09 April 2018
Christchurch’s spectacular summer saw record-breaking tourist numbers inject more than $3.6 billion in our region’s economy, with February tourism spend up 20 percent from the previous month.
In February, figures show Christchurch received $416 million in tourism spend - the nation’s second-highest share, behind Auckland and 13 per cent of national spend, further reinforcing our position as the country’s second-largest city.
Christchurch also achieved the highest month to month growth, up 20 per cent from January.
Fantastic weather mixed with events such as the Christchurch Lantern Festival, the 25th anniversary of the World Buskers Festival and BLACKCAPS cricket has resulted in a great opportunity to showcase our new city with the worldChristchurchNZ General Manager Marketing - Rowan Worner
ChristchurchNZ General Manager of Marketing Rowan Worner says Chinese New Year combined with Christchurch’s bumper summer and strong events portfolio helped attract cashed-up visitors to the city.
“Christchurch tourism numbers are back to bumper levels and reflect the great summer we’ve had in Christchurch,” Ms Worner says.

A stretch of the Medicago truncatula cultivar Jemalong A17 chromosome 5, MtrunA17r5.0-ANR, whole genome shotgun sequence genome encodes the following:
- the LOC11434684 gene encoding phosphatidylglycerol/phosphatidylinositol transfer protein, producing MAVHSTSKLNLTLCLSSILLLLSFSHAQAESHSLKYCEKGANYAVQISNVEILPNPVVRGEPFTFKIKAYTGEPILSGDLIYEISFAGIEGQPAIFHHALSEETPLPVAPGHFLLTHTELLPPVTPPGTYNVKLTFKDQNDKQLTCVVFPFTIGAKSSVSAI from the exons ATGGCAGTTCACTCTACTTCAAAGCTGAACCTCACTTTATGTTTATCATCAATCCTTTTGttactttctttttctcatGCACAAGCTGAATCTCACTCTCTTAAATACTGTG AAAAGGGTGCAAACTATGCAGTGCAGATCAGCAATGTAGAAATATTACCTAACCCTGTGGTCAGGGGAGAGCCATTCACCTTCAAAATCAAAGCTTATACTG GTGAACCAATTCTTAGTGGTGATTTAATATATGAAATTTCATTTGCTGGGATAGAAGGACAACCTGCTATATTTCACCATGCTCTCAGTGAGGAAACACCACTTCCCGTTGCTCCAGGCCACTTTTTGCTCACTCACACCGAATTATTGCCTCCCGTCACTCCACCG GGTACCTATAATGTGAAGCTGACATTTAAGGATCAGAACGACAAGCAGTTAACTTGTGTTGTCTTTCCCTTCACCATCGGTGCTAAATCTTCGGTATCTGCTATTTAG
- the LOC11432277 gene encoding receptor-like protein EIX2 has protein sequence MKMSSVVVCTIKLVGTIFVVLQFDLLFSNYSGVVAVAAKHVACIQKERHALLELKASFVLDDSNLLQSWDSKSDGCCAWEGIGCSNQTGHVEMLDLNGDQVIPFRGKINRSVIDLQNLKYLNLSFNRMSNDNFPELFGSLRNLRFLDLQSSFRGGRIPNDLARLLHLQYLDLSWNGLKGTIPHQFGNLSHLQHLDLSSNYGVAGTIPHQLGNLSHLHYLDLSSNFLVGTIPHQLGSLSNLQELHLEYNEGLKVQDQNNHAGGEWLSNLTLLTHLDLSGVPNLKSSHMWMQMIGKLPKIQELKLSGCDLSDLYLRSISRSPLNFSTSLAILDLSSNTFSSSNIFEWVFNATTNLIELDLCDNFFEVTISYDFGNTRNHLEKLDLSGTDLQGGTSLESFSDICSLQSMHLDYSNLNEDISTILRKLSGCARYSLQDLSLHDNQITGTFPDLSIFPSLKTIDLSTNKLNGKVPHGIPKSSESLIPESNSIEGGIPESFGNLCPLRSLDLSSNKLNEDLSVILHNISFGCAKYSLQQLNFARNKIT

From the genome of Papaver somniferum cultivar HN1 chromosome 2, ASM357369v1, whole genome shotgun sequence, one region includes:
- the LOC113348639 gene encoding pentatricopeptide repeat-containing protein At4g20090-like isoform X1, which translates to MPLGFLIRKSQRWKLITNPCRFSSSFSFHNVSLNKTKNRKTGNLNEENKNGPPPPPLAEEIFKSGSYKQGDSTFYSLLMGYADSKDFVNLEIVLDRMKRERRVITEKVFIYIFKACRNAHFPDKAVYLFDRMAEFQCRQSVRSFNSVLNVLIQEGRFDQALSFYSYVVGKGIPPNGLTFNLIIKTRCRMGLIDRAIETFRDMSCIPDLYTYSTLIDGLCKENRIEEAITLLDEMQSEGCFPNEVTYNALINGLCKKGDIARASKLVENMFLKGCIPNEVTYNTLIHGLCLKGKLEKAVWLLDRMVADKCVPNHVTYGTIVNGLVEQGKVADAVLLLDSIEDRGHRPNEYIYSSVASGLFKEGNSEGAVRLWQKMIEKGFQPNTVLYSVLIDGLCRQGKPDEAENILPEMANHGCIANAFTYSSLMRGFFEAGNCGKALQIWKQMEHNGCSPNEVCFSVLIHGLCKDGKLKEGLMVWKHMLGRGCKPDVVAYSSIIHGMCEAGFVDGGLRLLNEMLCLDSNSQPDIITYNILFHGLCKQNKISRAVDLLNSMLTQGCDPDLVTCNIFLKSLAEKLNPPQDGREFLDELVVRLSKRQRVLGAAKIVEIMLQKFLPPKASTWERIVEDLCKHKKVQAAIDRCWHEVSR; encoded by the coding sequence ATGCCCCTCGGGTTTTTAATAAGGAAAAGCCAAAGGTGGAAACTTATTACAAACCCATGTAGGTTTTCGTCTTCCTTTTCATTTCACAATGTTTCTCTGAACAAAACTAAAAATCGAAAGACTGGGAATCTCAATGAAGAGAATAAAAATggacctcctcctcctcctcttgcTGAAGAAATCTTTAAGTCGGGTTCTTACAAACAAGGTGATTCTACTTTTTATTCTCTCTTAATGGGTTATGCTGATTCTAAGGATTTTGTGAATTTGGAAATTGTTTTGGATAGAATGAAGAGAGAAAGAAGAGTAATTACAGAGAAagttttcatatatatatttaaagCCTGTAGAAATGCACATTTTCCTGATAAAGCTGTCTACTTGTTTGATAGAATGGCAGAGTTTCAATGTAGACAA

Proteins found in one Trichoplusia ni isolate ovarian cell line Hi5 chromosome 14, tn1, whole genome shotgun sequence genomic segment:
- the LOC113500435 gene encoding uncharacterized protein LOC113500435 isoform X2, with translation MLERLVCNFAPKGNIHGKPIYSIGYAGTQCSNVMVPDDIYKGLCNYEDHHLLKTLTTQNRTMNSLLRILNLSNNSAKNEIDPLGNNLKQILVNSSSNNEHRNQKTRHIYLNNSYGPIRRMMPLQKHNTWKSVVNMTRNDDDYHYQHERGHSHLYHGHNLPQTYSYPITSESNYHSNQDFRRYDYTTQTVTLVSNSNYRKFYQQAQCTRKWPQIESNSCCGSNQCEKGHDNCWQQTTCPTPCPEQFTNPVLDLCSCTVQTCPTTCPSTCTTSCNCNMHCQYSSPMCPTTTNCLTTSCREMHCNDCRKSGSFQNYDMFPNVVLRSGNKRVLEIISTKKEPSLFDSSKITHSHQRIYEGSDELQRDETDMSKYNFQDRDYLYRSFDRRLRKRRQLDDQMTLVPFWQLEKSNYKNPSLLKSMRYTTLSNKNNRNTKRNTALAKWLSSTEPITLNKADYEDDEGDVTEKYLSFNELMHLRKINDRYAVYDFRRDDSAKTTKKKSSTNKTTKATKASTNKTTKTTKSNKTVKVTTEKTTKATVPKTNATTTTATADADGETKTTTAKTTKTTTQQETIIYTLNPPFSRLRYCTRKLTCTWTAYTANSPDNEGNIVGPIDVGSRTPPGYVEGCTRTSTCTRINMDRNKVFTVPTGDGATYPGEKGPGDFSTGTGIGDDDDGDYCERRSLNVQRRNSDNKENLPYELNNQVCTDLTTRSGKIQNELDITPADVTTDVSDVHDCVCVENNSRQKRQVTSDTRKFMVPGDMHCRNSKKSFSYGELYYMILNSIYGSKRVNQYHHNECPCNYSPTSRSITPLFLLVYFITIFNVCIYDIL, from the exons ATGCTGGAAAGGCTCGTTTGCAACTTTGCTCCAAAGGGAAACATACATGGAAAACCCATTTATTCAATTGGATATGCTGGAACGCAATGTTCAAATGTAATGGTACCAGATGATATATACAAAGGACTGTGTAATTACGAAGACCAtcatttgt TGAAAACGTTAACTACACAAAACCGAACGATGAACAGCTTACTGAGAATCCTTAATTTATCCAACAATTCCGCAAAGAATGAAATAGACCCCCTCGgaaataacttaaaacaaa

“Fantastic weather mixed with events such as the Christchurch Lantern Festival, the 25th anniversary of the World Buskers Festival and BLACKCAPS cricket has resulted in a great opportunity to showcase our new city with the world,” she says.
“Hosting domestic and international visitors has such positive economic and social benefit for our region and we’re delighted more people are choosing Christchurch as their holiday destination.”
Canterbury’s domestic and international visitors spent a total of $3.674 billion in the 12 months to February, a 9 per cent increase on 2017.
Christchurch Airport figures show a strong growth in international visitor arrivals over the summer months, up 11 per cent from last year at 205,808 arrivals.
February figures from the Ministry of Business, Innovation and Employment show Auckland received $824 million in visitor spend, followed by Christchurch with $416 million, Otago at $395 million and the Waikato at $252 million, while Wellington took $244 million.